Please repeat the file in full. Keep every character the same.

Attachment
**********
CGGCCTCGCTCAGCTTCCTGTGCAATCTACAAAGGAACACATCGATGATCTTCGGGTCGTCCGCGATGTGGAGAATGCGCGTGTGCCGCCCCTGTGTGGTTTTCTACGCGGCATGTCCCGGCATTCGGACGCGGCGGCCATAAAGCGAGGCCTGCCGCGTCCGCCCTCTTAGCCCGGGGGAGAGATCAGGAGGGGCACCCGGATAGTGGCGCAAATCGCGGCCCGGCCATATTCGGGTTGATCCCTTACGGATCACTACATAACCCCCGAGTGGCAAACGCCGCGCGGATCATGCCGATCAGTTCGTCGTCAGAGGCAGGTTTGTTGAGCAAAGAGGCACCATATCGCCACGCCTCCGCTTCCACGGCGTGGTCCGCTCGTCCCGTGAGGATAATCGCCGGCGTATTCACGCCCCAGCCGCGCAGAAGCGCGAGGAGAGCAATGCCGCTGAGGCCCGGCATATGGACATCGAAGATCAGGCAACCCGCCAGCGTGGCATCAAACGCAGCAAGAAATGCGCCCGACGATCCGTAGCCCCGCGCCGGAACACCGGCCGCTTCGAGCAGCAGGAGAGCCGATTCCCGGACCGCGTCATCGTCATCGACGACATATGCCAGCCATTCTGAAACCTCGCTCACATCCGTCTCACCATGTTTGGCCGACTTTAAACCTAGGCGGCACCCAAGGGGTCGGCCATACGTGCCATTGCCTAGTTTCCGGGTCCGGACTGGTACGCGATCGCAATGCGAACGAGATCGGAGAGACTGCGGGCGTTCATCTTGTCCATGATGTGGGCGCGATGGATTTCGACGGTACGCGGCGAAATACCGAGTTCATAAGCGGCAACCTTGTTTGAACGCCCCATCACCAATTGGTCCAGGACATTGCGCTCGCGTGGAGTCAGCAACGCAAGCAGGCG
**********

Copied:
CGGCCTCGCTCAGCTTCCTGTGCAATCTACAAAGGAACACATCGATGATCTTCGGGTCGTCCGCGATGTGGAGAATGCGCGTGTGCCGCCCCTGTGTGGTTTTCTACGCGGCATGTCCCGGCATTCGGACGCGGCGGCCATAAAGCGAGGCCTGCCGCGTCCGCCCTCTTAGCCCGGGGGAGAGATCAGGAGGGGCACCCGGATAGTGGCGCAAATCGCGGCCCGGCCATATTCGGGTTGATCCCTTACGGATCACTACATAACCCCCGAGTGGCAAACGCCGCGCGGATCATGCCGATCAGTTCGTCGTCAGAGGCAGGTTTGTTGAGCAAAGAGGCACCATATCGCCACGCCTCCGCTTCCACGGCGTGGTCCGCTCGTCCCGTGAGGATAATCGCCGGCGTATTCACGCCCCAGCCGCGCAGAAGCGCGAGGAGAGCAATGCCGCTGAGGCCCGGCATATGGACATCGAAGATCAGGCAACCCGCCAGCGTGGCATCAAACGCAGCAAGAAATGCGCCCGACGATCCGTAGCCCCGCGCCGGAACACCGGCCGCTTCGAGCAGCAGGAGAGCCGATTCCCGGACCGCGTCATCGTCATCGACGACATATGCCAGCCATTCTGAAACCTCGCTCACATCCGTCTCACCATGTTTGGCCGACTTTAAACCTAGGCGGCACCCAAGGGGTCGGCCATACGTGCCATTGCCTAGTTTCCGGGTCCGGACTGGTACGCGATCGCAATGCGAACGAGATCGGAGAGACTGCGGGCGTTCATCTTGTCCATGATGTGGGCGCGATGGATTTCGACGGTACGCGGCGAAATACCGAGTTCATAAGCGGCAACCTTGTTTGAACGCCCCATCACCAATTGGTCCAGGACATTGCGCTCGCGTGGAGTCAGCAACGCAAGCAGGCG